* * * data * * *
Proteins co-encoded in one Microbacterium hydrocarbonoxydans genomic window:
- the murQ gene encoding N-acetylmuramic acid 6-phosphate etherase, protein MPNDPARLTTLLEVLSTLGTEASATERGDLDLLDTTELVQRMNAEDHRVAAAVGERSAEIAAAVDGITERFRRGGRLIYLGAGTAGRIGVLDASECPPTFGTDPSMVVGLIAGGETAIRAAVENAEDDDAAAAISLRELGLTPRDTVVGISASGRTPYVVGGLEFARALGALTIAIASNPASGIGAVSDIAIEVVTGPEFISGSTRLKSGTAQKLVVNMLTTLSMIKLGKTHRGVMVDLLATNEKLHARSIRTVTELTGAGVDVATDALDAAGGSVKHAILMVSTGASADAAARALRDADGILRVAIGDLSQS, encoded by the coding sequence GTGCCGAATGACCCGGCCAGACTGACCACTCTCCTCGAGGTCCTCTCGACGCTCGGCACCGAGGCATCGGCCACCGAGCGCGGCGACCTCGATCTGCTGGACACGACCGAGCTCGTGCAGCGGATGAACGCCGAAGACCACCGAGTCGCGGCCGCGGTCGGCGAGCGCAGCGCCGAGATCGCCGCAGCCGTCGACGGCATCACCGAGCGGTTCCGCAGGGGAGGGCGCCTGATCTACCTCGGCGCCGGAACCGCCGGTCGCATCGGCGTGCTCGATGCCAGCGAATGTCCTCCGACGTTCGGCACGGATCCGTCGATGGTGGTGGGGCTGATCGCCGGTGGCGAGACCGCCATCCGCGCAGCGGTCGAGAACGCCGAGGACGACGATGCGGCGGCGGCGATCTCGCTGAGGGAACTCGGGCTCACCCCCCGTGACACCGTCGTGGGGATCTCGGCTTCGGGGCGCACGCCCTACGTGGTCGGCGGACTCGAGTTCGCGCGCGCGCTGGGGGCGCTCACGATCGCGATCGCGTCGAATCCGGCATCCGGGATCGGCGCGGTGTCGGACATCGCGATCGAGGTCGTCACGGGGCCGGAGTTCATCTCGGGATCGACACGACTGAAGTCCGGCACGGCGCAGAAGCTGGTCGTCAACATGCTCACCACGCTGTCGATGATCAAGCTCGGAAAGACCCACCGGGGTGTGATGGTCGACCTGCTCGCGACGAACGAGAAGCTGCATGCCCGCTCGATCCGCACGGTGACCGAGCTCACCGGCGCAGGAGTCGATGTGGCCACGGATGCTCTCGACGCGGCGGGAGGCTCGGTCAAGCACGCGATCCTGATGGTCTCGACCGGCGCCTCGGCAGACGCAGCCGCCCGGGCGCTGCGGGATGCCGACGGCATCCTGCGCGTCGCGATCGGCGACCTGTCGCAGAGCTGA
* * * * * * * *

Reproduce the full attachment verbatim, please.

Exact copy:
Proteins co-encoded in one Microbacterium hydrocarbonoxydans genomic window:
- the murQ gene encoding N-acetylmuramic acid 6-phosphate etherase, protein MPNDPARLTTLLEVLSTLGTEASATERGDLDLLDTTELVQRMNAEDHRVAAAVGERSAEIAAAVDGITERFRRGGRLIYLGAGTAGRIGVLDASECPPTFGTDPSMVVGLIAGGETAIRAAVENAEDDDAAAAISLRELGLTPRDTVVGISASGRTPYVVGGLEFARALGALTIAIASNPASGIGAVSDIAIEVVTGPEFISGSTRLKSGTAQKLVVNMLTTLSMIKLGKTHRGVMVDLLATNEKLHARSIRTVTELTGAGVDVATDALDAAGGSVKHAILMVSTGASADAAARALRDADGILRVAIGDLSQS, encoded by the coding sequence GTGCCGAATGACCCGGCCAGACTGACCACTCTCCTCGAGGTCCTCTCGACGCTCGGCACCGAGGCATCGGCCACCGAGCGCGGCGACCTCGATCTGCTGGACACGACCGAGCTCGTGCAGCGGATGAACGCCGAAGACCACCGAGTCGCGGCCGCGGTCGGCGAGCGCAGCGCCGAGATCGCCGCAGCCGTCGACGGCATCACCGAGCGGTTCCGCAGGGGAGGGCGCCTGATCTACCTCGGCGCCGGAACCGCCGGTCGCATCGGCGTGCTCGATGCCAGCGAATGTCCTCCGACGTTCGGCACGGATCCGTCGATGGTGGTGGGGCTGATCGCCGGTGGCGAGACCGCCATCCGCGCAGCGGTCGAGAACGCCGAGGACGACGATGCGGCGGCGGCGATCTCGCTGAGGGAACTCGGGCTCACCCCCCGTGACACCGTCGTGGGGATCTCGGCTTCGGGGCGCACGCCCTACGTGGTCGGCGGACTCGAGTTCGCGCGCGCGCTGGGGGCGCTCACGATCGCGATCGCGTCGAATCCGGCATCCGGGATCGGCGCGGTGTCGGACATCGCGATCGAGGTCGTCACGGGGCCGGAGTTCATCTCGGGATCGACACGACTGAAGTCCGGCACGGCGCAGAAGCTGGTCGTCAACATGCTCACCACGCTGTCGATGATCAAGCTCGGAAAGACCCACCGGGGTGTGATGGTCGACCTGCTCGCGACGAACGAGAAGCTGCATGCCCGCTCGATCCGCACGGTGACCGAGCTCACCGGCGCAGGAGTCGATGTGGCCACGGATGCTCTCGACGCGGCGGGAGGCTCGGTCAAGCACGCGATCCTGATGGTCTCGACCGGCGCCTCGGCAGACGCAGCCGCCCGGGCGCTGCGGGATGCCGACGGCATCCTGCGCGTCGCGATCGGCGACCTGTCGCAGAGCTGA